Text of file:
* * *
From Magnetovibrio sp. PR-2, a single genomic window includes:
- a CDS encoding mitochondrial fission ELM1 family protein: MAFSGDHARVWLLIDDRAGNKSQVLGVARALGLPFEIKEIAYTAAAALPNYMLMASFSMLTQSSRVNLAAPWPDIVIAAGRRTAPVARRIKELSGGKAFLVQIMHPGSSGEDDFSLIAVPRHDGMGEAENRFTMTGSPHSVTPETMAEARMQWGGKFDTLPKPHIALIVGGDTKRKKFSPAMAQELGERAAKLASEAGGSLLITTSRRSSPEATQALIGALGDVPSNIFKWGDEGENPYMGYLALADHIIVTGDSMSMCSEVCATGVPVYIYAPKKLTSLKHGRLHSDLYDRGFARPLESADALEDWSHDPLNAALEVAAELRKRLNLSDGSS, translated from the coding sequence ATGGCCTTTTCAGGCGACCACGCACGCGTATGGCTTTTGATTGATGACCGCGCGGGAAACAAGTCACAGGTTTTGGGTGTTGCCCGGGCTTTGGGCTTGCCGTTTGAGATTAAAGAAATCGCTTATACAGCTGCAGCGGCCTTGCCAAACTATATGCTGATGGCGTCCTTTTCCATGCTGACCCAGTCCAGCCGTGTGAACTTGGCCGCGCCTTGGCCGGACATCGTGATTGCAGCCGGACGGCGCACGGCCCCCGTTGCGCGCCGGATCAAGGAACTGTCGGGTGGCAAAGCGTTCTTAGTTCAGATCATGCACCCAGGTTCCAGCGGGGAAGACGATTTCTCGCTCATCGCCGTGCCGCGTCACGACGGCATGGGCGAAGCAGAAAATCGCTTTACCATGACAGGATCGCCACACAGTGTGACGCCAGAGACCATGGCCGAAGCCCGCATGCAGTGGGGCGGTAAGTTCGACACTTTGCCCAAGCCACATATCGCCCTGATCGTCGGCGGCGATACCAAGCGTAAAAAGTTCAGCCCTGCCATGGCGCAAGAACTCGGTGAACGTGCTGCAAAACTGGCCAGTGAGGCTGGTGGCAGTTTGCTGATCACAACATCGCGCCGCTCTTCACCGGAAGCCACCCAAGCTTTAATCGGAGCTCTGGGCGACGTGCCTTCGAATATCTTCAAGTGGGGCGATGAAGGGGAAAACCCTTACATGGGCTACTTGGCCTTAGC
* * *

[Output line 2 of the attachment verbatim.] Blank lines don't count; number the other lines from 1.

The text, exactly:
- a CDS encoding mitochondrial fission ELM1 family protein: MAFSGDHARVWLLIDDRAGNKSQVLGVARALGLPFEIKEIAYTAAAALPNYMLMASFSMLTQSSRVNLAAPWPDIVIAAGRRTAPVARRIKELSGGKAFLVQIMHPGSSGEDDFSLIAVPRHDGMGEAENRFTMTGSPHSVTPETMAEARMQWGGKFDTLPKPHIALIVGGDTKRKKFSPAMAQELGERAAKLASEAGGSLLITTSRRSSPEATQALIGALGDVPSNIFKWGDEGENPYMGYLALADHIIVTGDSMSMCSEVCATGVPVYIYAPKKLTSLKHGRLHSDLYDRGFARPLESADALEDWSHDPLNAALEVAAELRKRLNLSDGSS, translated from the coding sequence ATGGCCTTTTCAGGCGACCACGCACGCGTATGGCTTTTGATTGATGACCGCGCGGGAAACAAGTCACAGGTTTTGGGTGTTGCCCGGGCTTTGGGCTTGCCGTTTGAGATTAAAGAAATCGCTTATACAGCTGCAGCGGCCTTGCCAAACTATATGCTGATGGCGTCCTTTTCCATGCTGACCCAGTCCAGCCGTGTGAACTTGGCCGCGCCTTGGCCGGACATCGTGATTGCAGCCGGACGGCGCACGGCCCCCGTTGCGCGCCGGATCAAGGAACTGTCGGGTGGCAAAGCGTTCTTAGTTCAGATCATGCACCCAGGTTCCAGCGGGGAAGACGATTTCTCGCTCATCGCCGTGCCGCGTCACGACGGCATGGGCGAAGCAGAAAATCGCTTTACCATGACAGGATCGCCACACAGTGTGACGCCAGAGACCATGGCCGAAGCCCGCATGCAGTGGGGCGGTAAGTTCGACACTTTGCCCAAGCCACATATCGCCCTGATCGTCGGCGGCGATACCAAGCGTAAAAAGTTCAGCCCTGCCATGGCGCAAGAACTCGGTGAACGTGCTGCAAAACTGGCCAGTGAGGCTGGTGGCAGTTTGCTGATCACAACATCGCGCCGCTCTTCACCGGAAGCCACCCAAGCTTTAATCGGAGCTCTGGGCGACGTGCCTTCGAATATCTTCAAGTGGGGCGATGAAGGGGAAAACCCTTACATGGGCTACTTGGCCTTAGC